Objective: The SOLVE study investigated the initiation of basal insulin in patients with type 2 diabetes on oral antidiabetic (OAD) treatment and outcomes in patients with varying levels of glycemic control at baseline.
Methods: This was an observational cohort study conducted in 10 countries using insulin detemir. Data were collected at 3 clinic visits (baseline, 12-week interim, and 24-week final visit).
Results: A total of 13,526 (77.9%) patients were included in the glycosylated hemoglobin A1c (HbA1c) subset analysis. Patients were grouped according to pre-insulin HbA1c values as follows: HbA1c <7.6% (n = 2,797); HbA1c 7.6-9% (n = 5,366), and HbA1c >9% (n = 5,363). A total of 27 patients experienced serious adverse drug reactions (SADRs) and/or severe hypoglycemia (3, 10, and 11 patients with pre-insulin HbA1c <7.6%, 7.6-9.0%, and >9.0%, respectively). All patient subgroups realized improvements in HbA1c, with the pre-insulin HbA1c >9% subgroup having the largest HbA1c reduction (-2.4% versus -0.9% and -0.2% for HbA1c subgroups 7.6-9% and <7.6%, respectively). In the total cohort (n = 17,374), the incidence of severe hypoglycemia decreased from 4 events per 100 person years to <1 event per 100 person years by final visit; the incidence of minor hypoglycemia increased from 1.6 to 1.8 events per person year.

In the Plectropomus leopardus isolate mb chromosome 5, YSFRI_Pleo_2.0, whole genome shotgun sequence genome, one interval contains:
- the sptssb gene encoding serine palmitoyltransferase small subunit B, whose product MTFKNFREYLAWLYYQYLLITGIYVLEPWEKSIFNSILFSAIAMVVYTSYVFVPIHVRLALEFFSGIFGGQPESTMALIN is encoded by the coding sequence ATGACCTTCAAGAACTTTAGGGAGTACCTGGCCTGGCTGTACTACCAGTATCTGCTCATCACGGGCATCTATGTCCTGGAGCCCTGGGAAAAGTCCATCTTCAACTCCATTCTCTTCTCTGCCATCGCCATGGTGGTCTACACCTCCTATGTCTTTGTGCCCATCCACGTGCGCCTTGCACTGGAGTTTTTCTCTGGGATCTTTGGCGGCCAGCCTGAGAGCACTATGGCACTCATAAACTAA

Conclusions: In this study, insulin initiation was delayed until late in disease course, and overall concordance with internationally recognized guidelines was low. The initiation of once-daily insulin detemir was associated with substantial improvements in glycemic control and was not associated with an increase in severe hypoglycemia or weight gain.